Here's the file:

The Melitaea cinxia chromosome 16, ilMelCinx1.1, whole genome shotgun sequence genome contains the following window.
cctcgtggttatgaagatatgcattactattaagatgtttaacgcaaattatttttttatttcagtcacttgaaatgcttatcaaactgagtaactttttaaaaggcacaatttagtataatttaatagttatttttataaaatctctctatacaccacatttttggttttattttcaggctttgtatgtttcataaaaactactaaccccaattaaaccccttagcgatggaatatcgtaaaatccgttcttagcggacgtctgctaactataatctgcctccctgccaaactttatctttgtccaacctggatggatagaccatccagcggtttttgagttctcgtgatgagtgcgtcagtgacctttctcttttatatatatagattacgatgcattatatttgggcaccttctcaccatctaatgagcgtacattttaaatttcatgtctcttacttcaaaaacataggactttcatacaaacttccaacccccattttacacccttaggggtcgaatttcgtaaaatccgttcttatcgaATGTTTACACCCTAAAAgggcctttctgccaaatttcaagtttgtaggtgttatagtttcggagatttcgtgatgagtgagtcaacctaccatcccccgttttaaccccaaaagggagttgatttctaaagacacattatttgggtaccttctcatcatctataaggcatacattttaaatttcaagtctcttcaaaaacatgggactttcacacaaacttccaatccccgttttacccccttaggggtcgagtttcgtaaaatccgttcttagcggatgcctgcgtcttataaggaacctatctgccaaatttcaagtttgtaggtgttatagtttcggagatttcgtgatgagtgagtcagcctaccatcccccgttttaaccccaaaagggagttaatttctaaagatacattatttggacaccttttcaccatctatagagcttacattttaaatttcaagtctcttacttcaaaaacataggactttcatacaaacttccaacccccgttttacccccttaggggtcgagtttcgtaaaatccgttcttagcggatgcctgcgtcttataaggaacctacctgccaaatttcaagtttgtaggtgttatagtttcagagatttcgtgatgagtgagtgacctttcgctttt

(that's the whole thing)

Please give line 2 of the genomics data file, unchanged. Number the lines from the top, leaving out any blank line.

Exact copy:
cctcgtggttatgaagatatgcattactattaagatgtttaacgcaaattatttttttatttcagtcacttgaaatgcttatcaaactgagtaactttttaaaaggcacaatttagtataatttaatagttatttttataaaatctctctatacaccacatttttggttttattttcaggctttgtatgtttcataaaaactactaaccccaattaaaccccttagcgatggaatatcgtaaaatccgttcttagcggacgtctgctaactataatctgcctccctgccaaactttatctttgtccaacctggatggatagaccatccagcggtttttgagttctcgtgatgagtgcgtcagtgacctttctcttttatatatatagattacgatgcattatatttgggcaccttctcaccatctaatgagcgtacattttaaatttcatgtctcttacttcaaaaacataggactttcatacaaacttccaacccccattttacacccttaggggtcgaatttcgtaaaatccgttcttatcgaATGTTTACACCCTAAAAgggcctttctgccaaatttcaagtttgtaggtgttatagtttcggagatttcgtgatgagtgagtcaacctaccatcccccgttttaaccccaaaagggagttgatttctaaagacacattatttgggtaccttctcatcatctataaggcatacattttaaatttcaagtctcttcaaaaacatgggactttcacacaaacttccaatccccgttttacccccttaggggtcgagtttcgtaaaatccgttcttagcggatgcctgcgtcttataaggaacctatctgccaaatttcaagtttgtaggtgttatagtttcggagatttcgtgatgagtgagtcagcctaccatcccccgttttaaccccaaaagggagttaatttctaaagatacattatttggacaccttttcaccatctatagagcttacattttaaatttcaagtctcttacttcaaaaacataggactttcatacaaacttccaacccccgttttacccccttaggggtcgagtttcgtaaaatccgttcttagcggatgcctgcgtcttataaggaacctacctgccaaatttcaagtttgtaggtgttatagtttcagagatttcgtgatgagtgagtgacctttcgctttt